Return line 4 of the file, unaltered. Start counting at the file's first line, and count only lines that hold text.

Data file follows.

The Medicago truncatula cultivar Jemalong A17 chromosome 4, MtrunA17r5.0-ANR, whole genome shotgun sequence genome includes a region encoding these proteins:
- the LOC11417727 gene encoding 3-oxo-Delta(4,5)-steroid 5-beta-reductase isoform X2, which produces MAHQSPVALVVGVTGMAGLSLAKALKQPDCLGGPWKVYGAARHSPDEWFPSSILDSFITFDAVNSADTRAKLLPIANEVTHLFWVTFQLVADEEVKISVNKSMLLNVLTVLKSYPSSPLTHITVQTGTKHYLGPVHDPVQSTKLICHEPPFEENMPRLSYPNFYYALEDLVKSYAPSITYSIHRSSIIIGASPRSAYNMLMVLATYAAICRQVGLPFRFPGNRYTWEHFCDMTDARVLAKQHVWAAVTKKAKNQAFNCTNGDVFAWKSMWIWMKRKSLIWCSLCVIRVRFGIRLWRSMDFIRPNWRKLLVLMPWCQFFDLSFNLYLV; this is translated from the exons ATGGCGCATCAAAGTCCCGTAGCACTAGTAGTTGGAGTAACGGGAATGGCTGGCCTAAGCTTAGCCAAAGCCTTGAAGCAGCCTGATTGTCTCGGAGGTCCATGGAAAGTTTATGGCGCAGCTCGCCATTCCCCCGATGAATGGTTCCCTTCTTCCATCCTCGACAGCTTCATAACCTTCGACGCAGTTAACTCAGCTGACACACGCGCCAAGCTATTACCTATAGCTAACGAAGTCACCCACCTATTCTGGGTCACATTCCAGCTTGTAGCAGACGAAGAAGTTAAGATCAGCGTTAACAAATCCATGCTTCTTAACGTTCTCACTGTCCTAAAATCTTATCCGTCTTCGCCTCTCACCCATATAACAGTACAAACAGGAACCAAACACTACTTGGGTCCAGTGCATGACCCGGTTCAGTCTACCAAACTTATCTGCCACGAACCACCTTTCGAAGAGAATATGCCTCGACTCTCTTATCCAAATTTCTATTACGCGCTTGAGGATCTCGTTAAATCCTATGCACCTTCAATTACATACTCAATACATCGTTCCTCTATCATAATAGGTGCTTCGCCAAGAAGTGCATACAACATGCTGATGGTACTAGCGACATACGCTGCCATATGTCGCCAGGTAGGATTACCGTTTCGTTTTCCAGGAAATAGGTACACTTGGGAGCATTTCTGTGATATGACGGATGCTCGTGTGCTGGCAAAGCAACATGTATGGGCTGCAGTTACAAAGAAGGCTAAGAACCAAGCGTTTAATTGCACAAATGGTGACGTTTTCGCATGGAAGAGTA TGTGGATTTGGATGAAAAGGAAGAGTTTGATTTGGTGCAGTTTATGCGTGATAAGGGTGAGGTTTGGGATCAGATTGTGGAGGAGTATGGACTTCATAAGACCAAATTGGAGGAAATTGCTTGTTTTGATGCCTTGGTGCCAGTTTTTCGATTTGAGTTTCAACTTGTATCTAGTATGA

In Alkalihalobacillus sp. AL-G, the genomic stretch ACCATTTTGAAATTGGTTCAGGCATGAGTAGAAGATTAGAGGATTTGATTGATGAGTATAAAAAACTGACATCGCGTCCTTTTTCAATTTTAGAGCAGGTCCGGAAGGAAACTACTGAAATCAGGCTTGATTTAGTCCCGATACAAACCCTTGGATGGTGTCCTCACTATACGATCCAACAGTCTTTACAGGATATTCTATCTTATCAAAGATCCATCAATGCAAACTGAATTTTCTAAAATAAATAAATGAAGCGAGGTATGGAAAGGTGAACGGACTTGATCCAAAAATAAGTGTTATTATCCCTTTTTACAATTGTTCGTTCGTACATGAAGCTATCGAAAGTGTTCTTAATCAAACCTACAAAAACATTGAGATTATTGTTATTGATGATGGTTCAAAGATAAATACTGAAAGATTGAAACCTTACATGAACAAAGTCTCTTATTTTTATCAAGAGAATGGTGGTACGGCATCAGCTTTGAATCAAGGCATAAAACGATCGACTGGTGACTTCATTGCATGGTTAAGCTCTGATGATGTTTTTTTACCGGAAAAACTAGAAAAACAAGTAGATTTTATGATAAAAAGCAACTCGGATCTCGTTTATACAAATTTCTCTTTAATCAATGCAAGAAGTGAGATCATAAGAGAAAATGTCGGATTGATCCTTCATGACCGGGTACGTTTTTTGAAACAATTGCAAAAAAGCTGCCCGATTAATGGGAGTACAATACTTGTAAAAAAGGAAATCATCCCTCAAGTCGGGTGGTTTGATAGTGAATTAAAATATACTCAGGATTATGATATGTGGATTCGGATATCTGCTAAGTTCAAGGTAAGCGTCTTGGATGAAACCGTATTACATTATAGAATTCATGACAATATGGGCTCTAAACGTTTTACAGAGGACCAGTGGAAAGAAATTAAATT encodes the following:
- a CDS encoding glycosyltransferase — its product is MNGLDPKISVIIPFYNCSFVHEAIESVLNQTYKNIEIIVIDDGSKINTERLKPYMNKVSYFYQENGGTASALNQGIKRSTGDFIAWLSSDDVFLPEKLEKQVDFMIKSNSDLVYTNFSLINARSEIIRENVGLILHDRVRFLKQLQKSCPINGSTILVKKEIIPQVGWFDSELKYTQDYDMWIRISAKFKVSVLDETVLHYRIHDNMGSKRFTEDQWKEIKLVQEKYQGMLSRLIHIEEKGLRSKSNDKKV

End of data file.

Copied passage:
- a CDS encoding glycosyltransferase — its product is MNGLDPKISVIIPFYNCSFVHEAIESVLNQTYKNIEIIVIDDGSKINTERLKPYMNKVSYFYQENGGTASALNQGIKRSTGDFIAWLSSDDVFLPEKLEKQVDFMIKSNSDLVYTNFSLINARSEIIRENVGLILHDRVRFLKQLQKSCPINGSTILVKKEIIPQVGWFDSELKYTQDYDMWIRISAKFKVSVLDETVLHYRIHDNMGSKRFTEDQWKEIKLVQEKYQGMLSRLIHIEEKGLRSKSNDKKV